The COPM with Cognitive Impairments

Melodie is a 26 year old woman who was injured in a car accident about six months ago. Although she experiences a small amount of ataxia, she is physically well-recovered. However, she is left with a number of cognitive deficits, which prevent her from living alone. Melodie's memory impairment, judgement lapses and volatile temper have resulted in some problems at home, and Melodie has been referred for the development of community living skills.

In addition to the problems outlined for William, a client like Melodie may also have difficulties dealing with abstract scoring procedures, and may require the therapist to be more creative in how he or she derives baseline and progress values for the performance and satisfaction with occupation.

A further challenge with cognitive impairment arises out of attention and memory problems. It may be doubly important to conduct the COPM in an area that is free from distractions and minimally stimulating, in order to obtain useful information from the interview. Further, it may be necessary to complete the interview in multiple sittings if fatigue or distractibility become apparent.

6 thoughts on “The COPM with Cognitive Impairments

    1. Hi Manish,

      Thank you for your question about the use of the COPM with older patients. We have a number of links on the COPM website that may be useful for you. There is an Advanced Application titled “Using the COPM with an Alternate Respondent” (http://www.thecopm.ca/advanced/the-copm-with-an-alternate-respondent). The section titled “The COPM in Use” also has a case study on using the COPM in “Interventions for Musculoskeletal Conditions” (http://www.thecopm.ca/casestudy/intervention-for-musculoskeletal-conditions/) and for “Kickstarting Dialogue Between Client and Therapist” (http://www.thecopm.ca/casestudy/kickstarting-dialogue-between-client-and-therapist/). We hope this is helpful. Please feel free to contact with further questions.

    1. Nicole – thanks for your question. The COPM can be used with a person having problems with expressive language as long as they are able to understand the questions asked by the therapist and have an way to express their needs regarding the occupations that are important and with which they are having difficulty. Therapists may seek help from a speech pathologist to understand the person’s capabilities with expressive language. In some situations, a person may be able to respond yes or no when asked about problems with typical occupations. Some therapists have suggested using alternate communication methods such as pictures to identify important occupations. Others have involved the person’s family in the assessment process. When scoring, the use of the scoring cards can help as the person can point to the numbers. It may be important to conduct the COPM in an area that is free from distractions and minimally stimulating, in order to obtain useful information from the interview. Further, it may be useful to complete the interview in more than one sittings if fatigue becomes apparent.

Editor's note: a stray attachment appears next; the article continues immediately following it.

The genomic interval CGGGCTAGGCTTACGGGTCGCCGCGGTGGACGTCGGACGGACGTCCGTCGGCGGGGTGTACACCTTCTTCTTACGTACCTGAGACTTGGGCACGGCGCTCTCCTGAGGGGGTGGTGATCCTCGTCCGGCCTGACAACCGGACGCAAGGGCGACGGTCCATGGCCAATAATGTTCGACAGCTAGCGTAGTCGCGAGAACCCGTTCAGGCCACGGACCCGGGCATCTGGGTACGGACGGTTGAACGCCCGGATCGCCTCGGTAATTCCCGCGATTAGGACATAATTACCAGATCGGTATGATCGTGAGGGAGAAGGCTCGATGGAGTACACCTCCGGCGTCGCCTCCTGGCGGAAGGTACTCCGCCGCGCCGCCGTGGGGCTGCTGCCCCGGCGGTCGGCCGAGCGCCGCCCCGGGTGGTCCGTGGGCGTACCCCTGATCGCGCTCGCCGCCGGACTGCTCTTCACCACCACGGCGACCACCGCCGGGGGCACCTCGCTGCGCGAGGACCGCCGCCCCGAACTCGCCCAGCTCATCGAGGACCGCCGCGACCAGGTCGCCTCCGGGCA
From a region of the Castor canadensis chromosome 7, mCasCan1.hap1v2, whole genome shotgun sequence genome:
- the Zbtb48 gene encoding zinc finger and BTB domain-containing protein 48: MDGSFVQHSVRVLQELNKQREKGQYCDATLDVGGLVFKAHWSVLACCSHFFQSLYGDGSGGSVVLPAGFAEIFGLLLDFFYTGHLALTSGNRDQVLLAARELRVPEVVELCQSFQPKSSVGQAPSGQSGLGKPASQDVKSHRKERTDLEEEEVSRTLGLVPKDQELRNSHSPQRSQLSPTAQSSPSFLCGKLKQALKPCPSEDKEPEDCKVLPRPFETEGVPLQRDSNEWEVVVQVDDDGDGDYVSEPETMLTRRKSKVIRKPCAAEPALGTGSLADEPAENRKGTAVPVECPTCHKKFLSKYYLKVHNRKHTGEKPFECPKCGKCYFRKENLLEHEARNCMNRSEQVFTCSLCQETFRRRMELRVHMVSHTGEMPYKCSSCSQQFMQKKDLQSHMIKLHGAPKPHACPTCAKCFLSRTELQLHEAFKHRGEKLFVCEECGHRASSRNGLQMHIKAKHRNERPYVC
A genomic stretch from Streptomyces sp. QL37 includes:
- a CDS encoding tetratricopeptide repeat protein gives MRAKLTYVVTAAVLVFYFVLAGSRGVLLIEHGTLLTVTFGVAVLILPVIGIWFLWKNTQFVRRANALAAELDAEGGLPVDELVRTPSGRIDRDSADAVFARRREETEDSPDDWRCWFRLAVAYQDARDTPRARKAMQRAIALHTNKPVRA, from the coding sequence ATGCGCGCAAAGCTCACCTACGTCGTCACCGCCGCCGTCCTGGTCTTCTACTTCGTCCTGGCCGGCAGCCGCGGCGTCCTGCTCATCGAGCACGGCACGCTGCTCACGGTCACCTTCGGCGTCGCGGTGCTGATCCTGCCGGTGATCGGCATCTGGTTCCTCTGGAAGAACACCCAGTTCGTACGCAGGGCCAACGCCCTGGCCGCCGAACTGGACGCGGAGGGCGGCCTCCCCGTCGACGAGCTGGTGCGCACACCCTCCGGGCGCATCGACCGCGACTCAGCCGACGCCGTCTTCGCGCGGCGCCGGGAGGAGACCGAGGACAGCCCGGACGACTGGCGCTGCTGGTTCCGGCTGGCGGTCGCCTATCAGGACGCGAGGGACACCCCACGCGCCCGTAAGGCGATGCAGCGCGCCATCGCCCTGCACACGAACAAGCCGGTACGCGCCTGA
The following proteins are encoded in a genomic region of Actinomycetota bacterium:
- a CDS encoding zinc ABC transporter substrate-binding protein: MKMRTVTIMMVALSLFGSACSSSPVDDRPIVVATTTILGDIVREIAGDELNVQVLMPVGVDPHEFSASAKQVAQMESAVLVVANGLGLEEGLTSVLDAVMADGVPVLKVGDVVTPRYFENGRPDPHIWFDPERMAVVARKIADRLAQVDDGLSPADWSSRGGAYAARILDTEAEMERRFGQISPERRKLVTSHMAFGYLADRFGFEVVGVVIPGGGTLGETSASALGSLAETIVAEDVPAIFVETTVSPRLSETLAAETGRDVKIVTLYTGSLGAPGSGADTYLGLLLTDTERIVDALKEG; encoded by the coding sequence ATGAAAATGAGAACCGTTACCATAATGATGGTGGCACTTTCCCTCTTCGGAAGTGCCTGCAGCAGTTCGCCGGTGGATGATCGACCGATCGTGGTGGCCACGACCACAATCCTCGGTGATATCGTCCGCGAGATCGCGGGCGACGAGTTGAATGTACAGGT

1. Hi there, I work in an neuro rehab unit and many of our clients have significant language and/or cognitive impairment. My colleagues and I have formed a working party to attempt to address this, we all feel the COPM is an invaluable tool in our work place. One of the suggestions we had in conjunction with our Speech and Language therapist was to use something akin to ‘talking mats’ whereby we would use pictures to describe issues clients may be experiencing with performance areas. My question is, how does this effect the efficacy of the assessment? Does this raise any issues as it is a ‘client centred’ tool rather that a therapist administered assessment. I am guessing that you will have had more than one similar enquiry to this in the past.

    Many thanks for your time
    Jo

    1. Thanks Jo for your comment and questions. We have heard from a few other therapists who have raised this same issue. The COPM can be used with a person having problems with language and cognition as long as they are able to understand the questions asked by the therapist and have an way to express their needs regarding the occupations that are important and with which they are having difficulty. Working together with speech pathologists is a really good idea. In some situations, a person may be able to respond yes or no when asked about problems with typical occupations. Using alternate communication methods such as ‘talking mats’ is worth trying to help clients to identify important occupations. This approach can still be client-centred if a full range of potential occupational performance issues is used and available to the client to select. This process may change the effectiveness of the COPM for specific clients but that will have to be determined through trying it and evaluating its use. Others have involved the person’s family in the assessment process. When scoring, the use of the scoring cards can help as the person can point to the numbers. It may be important to conduct the COPM in an area that is free from distractions and minimally stimulating, in order to obtain useful information from the interview. Further, it may be useful to complete the interview in more than one sittings if fatigue becomes apparent.

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